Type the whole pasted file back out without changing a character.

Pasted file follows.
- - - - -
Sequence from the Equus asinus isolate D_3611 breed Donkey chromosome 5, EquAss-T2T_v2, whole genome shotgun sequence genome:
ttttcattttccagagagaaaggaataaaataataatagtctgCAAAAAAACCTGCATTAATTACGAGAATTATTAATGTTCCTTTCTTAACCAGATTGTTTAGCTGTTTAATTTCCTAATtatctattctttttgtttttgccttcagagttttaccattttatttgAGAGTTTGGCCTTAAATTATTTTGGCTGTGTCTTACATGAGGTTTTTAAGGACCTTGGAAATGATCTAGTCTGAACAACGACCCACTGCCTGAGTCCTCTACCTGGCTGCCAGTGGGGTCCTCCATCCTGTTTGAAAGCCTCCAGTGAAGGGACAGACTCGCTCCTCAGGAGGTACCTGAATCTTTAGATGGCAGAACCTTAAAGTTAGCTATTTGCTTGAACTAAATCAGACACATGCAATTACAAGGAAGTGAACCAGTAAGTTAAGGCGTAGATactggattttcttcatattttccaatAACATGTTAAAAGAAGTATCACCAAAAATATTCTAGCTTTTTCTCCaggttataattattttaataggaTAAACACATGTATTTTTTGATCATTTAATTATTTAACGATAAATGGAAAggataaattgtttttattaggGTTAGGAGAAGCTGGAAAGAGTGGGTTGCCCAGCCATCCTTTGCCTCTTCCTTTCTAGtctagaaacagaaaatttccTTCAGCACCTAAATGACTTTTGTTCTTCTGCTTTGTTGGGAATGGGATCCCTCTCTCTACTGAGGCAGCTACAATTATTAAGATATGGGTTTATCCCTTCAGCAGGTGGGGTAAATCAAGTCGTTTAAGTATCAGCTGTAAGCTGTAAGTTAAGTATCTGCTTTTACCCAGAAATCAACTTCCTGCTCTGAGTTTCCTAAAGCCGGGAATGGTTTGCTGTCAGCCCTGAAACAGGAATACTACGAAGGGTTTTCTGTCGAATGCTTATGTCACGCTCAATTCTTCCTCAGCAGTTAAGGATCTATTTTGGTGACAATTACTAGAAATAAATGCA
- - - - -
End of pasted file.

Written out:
Sequence from the Equus asinus isolate D_3611 breed Donkey chromosome 5, EquAss-T2T_v2, whole genome shotgun sequence genome:
ttttcattttccagagagaaaggaataaaataataatagtctgCAAAAAAACCTGCATTAATTACGAGAATTATTAATGTTCCTTTCTTAACCAGATTGTTTAGCTGTTTAATTTCCTAATtatctattctttttgtttttgccttcagagttttaccattttatttgAGAGTTTGGCCTTAAATTATTTTGGCTGTGTCTTACATGAGGTTTTTAAGGACCTTGGAAATGATCTAGTCTGAACAACGACCCACTGCCTGAGTCCTCTACCTGGCTGCCAGTGGGGTCCTCCATCCTGTTTGAAAGCCTCCAGTGAAGGGACAGACTCGCTCCTCAGGAGGTACCTGAATCTTTAGATGGCAGAACCTTAAAGTTAGCTATTTGCTTGAACTAAATCAGACACATGCAATTACAAGGAAGTGAACCAGTAAGTTAAGGCGTAGATactggattttcttcatattttccaatAACATGTTAAAAGAAGTATCACCAAAAATATTCTAGCTTTTTCTCCaggttataattattttaataggaTAAACACATGTATTTTTTGATCATTTAATTATTTAACGATAAATGGAAAggataaattgtttttattaggGTTAGGAGAAGCTGGAAAGAGTGGGTTGCCCAGCCATCCTTTGCCTCTTCCTTTCTAGtctagaaacagaaaatttccTTCAGCACCTAAATGACTTTTGTTCTTCTGCTTTGTTGGGAATGGGATCCCTCTCTCTACTGAGGCAGCTACAATTATTAAGATATGGGTTTATCCCTTCAGCAGGTGGGGTAAATCAAGTCGTTTAAGTATCAGCTGTAAGCTGTAAGTTAAGTATCTGCTTTTACCCAGAAATCAACTTCCTGCTCTGAGTTTCCTAAAGCCGGGAATGGTTTGCTGTCAGCCCTGAAACAGGAATACTACGAAGGGTTTTCTGTCGAATGCTTATGTCACGCTCAATTCTTCCTCAGCAGTTAAGGATCTATTTTGGTGACAATTACTAGAAATAAATGCA